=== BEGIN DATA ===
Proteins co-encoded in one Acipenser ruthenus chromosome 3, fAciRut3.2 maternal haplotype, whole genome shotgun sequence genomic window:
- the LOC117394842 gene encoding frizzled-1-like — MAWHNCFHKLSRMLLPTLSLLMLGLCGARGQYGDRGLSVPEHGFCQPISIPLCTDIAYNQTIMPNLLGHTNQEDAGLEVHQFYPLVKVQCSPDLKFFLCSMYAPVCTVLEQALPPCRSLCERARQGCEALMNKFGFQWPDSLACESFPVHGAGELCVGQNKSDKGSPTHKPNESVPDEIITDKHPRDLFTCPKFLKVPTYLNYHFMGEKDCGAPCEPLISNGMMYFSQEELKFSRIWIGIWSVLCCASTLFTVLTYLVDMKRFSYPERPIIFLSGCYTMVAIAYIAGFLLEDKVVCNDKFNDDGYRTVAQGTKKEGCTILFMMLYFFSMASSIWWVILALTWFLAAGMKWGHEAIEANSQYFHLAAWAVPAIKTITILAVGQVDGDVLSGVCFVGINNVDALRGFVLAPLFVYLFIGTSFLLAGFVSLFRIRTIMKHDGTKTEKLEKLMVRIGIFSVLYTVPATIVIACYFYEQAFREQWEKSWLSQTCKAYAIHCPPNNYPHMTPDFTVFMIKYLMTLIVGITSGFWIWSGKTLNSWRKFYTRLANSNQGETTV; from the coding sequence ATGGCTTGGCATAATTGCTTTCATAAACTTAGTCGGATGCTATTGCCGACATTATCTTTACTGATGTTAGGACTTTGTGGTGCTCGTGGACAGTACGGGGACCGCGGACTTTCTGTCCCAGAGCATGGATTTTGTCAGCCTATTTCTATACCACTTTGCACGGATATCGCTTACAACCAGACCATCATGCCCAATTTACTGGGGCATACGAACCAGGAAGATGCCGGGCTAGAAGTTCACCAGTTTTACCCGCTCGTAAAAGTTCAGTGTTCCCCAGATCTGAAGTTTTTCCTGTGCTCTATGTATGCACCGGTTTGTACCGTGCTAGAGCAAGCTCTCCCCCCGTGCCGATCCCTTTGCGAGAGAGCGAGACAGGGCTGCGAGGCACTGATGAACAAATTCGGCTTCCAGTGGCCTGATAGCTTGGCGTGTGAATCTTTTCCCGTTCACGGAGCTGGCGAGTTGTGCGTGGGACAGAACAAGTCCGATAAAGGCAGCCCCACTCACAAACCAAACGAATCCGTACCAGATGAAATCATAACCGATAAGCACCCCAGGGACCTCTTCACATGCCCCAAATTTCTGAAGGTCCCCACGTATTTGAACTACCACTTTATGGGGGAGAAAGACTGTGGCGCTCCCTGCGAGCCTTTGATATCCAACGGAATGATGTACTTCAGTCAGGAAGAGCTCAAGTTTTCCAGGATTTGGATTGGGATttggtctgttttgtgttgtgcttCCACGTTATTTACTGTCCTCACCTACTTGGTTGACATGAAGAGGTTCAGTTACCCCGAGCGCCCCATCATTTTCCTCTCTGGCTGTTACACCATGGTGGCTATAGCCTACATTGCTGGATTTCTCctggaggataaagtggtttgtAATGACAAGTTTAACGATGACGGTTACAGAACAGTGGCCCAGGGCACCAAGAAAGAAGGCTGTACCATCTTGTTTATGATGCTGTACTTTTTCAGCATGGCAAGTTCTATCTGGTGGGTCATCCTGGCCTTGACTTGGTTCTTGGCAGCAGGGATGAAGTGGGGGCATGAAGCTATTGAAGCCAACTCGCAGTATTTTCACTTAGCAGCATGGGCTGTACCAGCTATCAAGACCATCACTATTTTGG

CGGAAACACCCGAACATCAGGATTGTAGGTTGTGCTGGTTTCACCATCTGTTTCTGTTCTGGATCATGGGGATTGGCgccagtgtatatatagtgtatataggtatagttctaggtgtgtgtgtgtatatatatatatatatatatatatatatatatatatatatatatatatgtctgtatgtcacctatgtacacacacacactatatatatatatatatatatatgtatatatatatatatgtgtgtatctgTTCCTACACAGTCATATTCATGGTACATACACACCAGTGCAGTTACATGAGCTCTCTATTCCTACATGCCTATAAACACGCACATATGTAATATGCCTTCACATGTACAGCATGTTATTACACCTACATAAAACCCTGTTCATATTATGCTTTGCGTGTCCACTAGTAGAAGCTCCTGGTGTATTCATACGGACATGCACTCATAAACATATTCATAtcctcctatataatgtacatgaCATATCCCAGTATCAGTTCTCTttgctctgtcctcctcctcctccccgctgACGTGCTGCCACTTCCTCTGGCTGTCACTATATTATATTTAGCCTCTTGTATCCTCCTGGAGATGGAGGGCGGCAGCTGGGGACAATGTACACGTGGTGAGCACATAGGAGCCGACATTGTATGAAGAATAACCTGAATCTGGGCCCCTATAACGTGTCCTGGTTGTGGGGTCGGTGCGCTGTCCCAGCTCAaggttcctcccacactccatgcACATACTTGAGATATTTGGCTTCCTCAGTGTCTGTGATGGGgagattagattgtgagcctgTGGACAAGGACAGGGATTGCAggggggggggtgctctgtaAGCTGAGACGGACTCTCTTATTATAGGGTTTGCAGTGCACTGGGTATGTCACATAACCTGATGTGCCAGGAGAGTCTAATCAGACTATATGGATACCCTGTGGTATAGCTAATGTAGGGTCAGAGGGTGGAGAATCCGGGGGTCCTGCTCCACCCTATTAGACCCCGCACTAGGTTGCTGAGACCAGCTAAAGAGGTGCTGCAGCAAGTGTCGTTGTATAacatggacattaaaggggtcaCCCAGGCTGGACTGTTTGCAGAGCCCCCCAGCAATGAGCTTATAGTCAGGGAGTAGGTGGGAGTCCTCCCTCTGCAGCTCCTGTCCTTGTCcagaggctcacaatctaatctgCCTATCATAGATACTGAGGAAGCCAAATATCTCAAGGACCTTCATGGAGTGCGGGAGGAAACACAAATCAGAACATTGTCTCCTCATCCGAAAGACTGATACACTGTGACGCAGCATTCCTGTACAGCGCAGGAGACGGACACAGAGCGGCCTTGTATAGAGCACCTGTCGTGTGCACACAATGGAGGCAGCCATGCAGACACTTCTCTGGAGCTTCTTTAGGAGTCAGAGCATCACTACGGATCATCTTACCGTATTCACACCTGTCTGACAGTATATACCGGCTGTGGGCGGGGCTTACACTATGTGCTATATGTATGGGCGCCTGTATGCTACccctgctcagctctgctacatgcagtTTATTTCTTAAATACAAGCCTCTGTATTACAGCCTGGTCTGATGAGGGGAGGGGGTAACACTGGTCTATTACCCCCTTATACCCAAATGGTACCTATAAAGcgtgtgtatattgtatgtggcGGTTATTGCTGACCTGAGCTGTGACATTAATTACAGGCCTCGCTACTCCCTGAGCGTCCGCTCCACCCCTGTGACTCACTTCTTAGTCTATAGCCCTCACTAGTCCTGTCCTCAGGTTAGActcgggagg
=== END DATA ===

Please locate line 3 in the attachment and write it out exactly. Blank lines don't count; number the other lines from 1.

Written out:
CGGAAACACCCGAACATCAGGATTGTAGGTTGTGCTGGTTTCACCATCTGTTTCTGTTCTGGATCATGGGGATTGGCgccagtgtatatatagtgtatataggtatagttctaggtgtgtgtgtgtatatatatatatatatatatatatatatatatatatatatatatatatgtctgtatgtcacctatgtacacacacacactatatatatatatatatatatatgtatatatatatatatgtgtgtatctgTTCCTACACAGTCATATTCATGGTACATACACACCAGTGCAGTTACATGAGCTCTCTATTCCTACATGCCTATAAACACGCACATATGTAATATGCCTTCACATGTACAGCATGTTATTACACCTACATAAAACCCTGTTCATATTATGCTTTGCGTGTCCACTAGTAGAAGCTCCTGGTGTATTCATACGGACATGCACTCATAAACATATTCATAtcctcctatataatgtacatgaCATATCCCAGTATCAGTTCTCTttgctctgtcctcctcctcctccccgctgACGTGCTGCCACTTCCTCTGGCTGTCACTATATTATATTTAGCCTCTTGTATCCTCCTGGAGATGGAGGGCGGCAGCTGGGGACAATGTACACGTGGTGAGCACATAGGAGCCGACATTGTATGAAGAATAACCTGAATCTGGGCCCCTATAACGTGTCCTGGTTGTGGGGTCGGTGCGCTGTCCCAGCTCAaggttcctcccacactccatgcACATACTTGAGATATTTGGCTTCCTCAGTGTCTGTGATGGGgagattagattgtgagcctgTGGACAAGGACAGGGATTGCAggggggggggtgctctgtaAGCTGAGACGGACTCTCTTATTATAGGGTTTGCAGTGCACTGGGTATGTCACATAACCTGATGTGCCAGGAGAGTCTAATCAGACTATATGGATACCCTGTGGTATAGCTAATGTAGGGTCAGAGGGTGGAGAATCCGGGGGTCCTGCTCCACCCTATTAGACCCCGCACTAGGTTGCTGAGACCAGCTAAAGAGGTGCTGCAGCAAGTGTCGTTGTATAacatggacattaaaggggtcaCCCAGGCTGGACTGTTTGCAGAGCCCCCCAGCAATGAGCTTATAGTCAGGGAGTAGGTGGGAGTCCTCCCTCTGCAGCTCCTGTCCTTGTCcagaggctcacaatctaatctgCCTATCATAGATACTGAGGAAGCCAAATATCTCAAGGACCTTCATGGAGTGCGGGAGGAAACACAAATCAGAACATTGTCTCCTCATCCGAAAGACTGATACACTGTGACGCAGCATTCCTGTACAGCGCAGGAGACGGACACAGAGCGGCCTTGTATAGAGCACCTGTCGTGTGCACACAATGGAGGCAGCCATGCAGACACTTCTCTGGAGCTTCTTTAGGAGTCAGAGCATCACTACGGATCATCTTACCGTATTCACACCTGTCTGACAGTATATACCGGCTGTGGGCGGGGCTTACACTATGTGCTATATGTATGGGCGCCTGTATGCTACccctgctcagctctgctacatgcagtTTATTTCTTAAATACAAGCCTCTGTATTACAGCCTGGTCTGATGAGGGGAGGGGGTAACACTGGTCTATTACCCCCTTATACCCAAATGGTACCTATAAAGcgtgtgtatattgtatgtggcGGTTATTGCTGACCTGAGCTGTGACATTAATTACAGGCCTCGCTACTCCCTGAGCGTCCGCTCCACCCCTGTGACTCACTTCTTAGTCTATAGCCCTCACTAGTCCTGTCCTCAGGTTAGActcgggagg